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Note: Windows 10 on Pi 2 will be an IoT platform, not a desktop OS.

You'll develop your app in Visual Studio on a Windows PC and deploy it to the Pi.

Raspbian will continue to be the main supported OS.

- Ben from Raspberry Pi

Thanks for the clarification. I'm not familiar with Microsoft programs and I didn't know what "IoT platform" was (in fact, didn't know that IoT was "Internet of Things").

This combination seems like the exact opposite of what an IoT platform should be.

Can you clarify the key differences? What happens if you hook up a monitor, just DOS command line or does it have a desktop UI? Can you remote desktop?

That's seriously underwhelming...

This is not the desktop version of Windows 10 but "Windows 10 IoT". It has no GUI whatsoever. People are planning to buy this, thinking they will be able to run some sort of desktop Windows. They're in for a huge disappointed.

Thanks Ben, I've upvoted you as I think this should be at the top of this discussion.

As others have said, it would be worth making this clear on the Raspberry Pi site, even if MS don't make it clear enough (judging by the comments) in their own brief announcement.

I think you need to make that clearer on the webpage judging by the other replies in this thread...

But it will run Windows 10 and Windows Universal Apps:


I find it strange that Microsoft is trying to pitch Windows as an OS for Internet of Things projects running on ARM processors. Microsoft's primary strategic asset, the Win32 API (and specifically the large number of x86 Windows apps), is useless for this use case. And it seems to me that Windows would be quite heavyweight compared to a stripped-down Linux-based system. I guess they're desperate.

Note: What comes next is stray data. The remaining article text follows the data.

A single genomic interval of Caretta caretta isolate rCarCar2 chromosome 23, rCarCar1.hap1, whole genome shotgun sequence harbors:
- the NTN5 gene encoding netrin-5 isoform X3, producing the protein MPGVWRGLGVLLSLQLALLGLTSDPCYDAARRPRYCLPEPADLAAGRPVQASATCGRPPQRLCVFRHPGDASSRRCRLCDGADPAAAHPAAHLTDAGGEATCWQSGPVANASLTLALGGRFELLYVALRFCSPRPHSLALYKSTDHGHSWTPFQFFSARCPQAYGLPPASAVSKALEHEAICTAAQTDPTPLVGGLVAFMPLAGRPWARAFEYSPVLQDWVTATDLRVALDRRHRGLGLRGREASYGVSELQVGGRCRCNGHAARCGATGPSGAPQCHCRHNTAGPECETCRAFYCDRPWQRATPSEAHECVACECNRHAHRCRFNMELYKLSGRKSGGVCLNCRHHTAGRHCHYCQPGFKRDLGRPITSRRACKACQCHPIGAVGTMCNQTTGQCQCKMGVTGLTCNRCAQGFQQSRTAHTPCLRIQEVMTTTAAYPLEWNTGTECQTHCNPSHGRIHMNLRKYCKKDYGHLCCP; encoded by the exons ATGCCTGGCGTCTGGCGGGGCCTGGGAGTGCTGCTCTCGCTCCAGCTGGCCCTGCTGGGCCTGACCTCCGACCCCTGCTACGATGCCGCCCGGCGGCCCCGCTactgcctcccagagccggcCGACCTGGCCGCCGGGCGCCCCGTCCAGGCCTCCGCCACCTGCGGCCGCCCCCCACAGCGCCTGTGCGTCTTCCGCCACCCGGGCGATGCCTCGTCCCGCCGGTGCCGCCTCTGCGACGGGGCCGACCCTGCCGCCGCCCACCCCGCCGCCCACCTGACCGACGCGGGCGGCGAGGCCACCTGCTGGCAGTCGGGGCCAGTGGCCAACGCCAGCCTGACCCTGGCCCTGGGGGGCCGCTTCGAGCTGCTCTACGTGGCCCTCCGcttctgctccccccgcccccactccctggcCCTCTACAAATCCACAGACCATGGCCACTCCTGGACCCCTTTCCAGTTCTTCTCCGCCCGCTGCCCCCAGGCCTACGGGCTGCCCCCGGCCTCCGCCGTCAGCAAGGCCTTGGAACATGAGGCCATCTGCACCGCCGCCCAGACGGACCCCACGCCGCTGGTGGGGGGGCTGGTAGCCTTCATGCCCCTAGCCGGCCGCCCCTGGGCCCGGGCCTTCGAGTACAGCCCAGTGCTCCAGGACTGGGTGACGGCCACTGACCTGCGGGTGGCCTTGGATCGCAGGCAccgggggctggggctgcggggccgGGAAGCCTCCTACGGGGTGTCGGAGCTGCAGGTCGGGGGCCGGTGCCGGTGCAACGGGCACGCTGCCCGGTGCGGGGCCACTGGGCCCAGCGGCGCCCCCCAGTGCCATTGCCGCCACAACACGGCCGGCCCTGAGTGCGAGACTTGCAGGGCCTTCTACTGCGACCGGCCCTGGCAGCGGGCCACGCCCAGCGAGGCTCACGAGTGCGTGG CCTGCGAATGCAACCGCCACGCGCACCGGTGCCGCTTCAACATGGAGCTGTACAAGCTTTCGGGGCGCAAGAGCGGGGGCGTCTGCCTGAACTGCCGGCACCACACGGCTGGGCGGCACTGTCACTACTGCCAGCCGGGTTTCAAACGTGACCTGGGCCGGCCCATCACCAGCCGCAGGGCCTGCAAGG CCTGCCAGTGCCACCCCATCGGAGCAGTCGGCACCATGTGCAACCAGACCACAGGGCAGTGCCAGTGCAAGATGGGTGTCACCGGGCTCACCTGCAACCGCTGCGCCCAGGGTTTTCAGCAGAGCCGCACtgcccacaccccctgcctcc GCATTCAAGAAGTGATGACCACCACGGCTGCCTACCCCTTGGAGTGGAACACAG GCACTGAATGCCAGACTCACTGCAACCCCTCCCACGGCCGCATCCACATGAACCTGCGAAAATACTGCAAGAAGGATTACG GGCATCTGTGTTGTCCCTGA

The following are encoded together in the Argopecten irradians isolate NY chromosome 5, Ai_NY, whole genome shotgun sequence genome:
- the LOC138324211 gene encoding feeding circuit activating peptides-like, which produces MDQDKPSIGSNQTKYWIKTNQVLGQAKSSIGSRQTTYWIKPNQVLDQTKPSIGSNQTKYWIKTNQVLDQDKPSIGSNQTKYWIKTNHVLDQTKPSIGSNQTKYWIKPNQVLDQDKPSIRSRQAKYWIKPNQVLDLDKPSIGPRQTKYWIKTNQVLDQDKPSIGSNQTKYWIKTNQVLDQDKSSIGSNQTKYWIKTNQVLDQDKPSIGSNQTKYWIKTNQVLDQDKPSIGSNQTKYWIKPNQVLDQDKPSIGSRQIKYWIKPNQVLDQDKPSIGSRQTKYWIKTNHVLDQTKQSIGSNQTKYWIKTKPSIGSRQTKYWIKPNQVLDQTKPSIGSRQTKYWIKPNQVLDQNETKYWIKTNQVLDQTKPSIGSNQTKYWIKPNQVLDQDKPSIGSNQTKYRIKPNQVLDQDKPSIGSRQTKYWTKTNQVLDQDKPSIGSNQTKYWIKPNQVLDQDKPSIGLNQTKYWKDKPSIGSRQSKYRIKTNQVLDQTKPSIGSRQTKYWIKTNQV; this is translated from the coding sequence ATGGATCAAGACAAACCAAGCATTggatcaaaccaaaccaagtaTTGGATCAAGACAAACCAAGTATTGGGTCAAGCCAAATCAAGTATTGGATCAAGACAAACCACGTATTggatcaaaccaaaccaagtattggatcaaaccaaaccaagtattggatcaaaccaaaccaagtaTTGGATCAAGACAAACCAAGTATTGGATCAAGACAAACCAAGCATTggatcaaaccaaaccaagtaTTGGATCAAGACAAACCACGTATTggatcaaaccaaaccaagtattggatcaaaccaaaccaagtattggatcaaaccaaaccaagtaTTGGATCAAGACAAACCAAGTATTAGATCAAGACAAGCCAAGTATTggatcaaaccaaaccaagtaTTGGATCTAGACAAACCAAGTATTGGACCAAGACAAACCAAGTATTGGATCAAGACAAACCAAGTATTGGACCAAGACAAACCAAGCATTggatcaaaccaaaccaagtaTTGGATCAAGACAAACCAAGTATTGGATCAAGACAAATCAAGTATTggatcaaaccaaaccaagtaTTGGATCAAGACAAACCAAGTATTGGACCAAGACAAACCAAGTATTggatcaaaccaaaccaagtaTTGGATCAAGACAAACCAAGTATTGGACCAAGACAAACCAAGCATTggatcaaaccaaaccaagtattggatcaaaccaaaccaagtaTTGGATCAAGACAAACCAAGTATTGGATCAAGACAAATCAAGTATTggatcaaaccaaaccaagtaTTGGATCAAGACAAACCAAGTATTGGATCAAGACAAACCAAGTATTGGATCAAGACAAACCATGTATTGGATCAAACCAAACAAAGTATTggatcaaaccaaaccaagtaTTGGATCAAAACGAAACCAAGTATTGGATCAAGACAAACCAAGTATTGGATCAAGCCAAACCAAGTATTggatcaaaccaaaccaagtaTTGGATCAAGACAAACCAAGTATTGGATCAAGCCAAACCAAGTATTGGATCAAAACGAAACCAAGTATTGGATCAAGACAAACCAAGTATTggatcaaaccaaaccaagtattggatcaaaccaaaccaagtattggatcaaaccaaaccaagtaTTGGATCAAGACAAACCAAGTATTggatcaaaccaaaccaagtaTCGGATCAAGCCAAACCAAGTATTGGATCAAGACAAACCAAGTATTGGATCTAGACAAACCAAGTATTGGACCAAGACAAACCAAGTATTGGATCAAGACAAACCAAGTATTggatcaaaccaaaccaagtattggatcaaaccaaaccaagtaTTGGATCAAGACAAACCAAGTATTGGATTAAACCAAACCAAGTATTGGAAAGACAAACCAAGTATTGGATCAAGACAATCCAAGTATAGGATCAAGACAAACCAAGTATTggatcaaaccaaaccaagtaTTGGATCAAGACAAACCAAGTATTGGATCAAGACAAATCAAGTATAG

The real asset for IoT is .NET. There are already some manufacturers using Micro .NET for such purposes.

Many IoT vendors are shipping JVMs on their devices.

So this seems natural to bring .NET to the Pi.

Ben can you shed any light on the EULA terms on the Microsoft site? To get access to this program you must accept the EULA which states that you will only be allowed one single install of pre-release software and the license is only good for 60 days.

Sounds more like a standard beta/RC license than a real "free for the maker community" license as the PR announcements seem to imply.

Thanks for the clarification!

You've rendered much of the debate here totally moot with just a couple sentences. *High five. :)

What does that mean? So Visual Studio hasn't been ported to ARM, that isn't really surprising. But can I run any existing application I build targeting ARM like on a jailbroken Windows RT system, or do they need a Microsoft signature?

> IoT

What is that? "Internet of Things"? "Installs on Tablets"?

Just to be clear, IoT isn't specifically a Microsoft thing:


Does that mean it will be Windows RT API-wise or something else?

Ok, that wasn't clearly stated in the article

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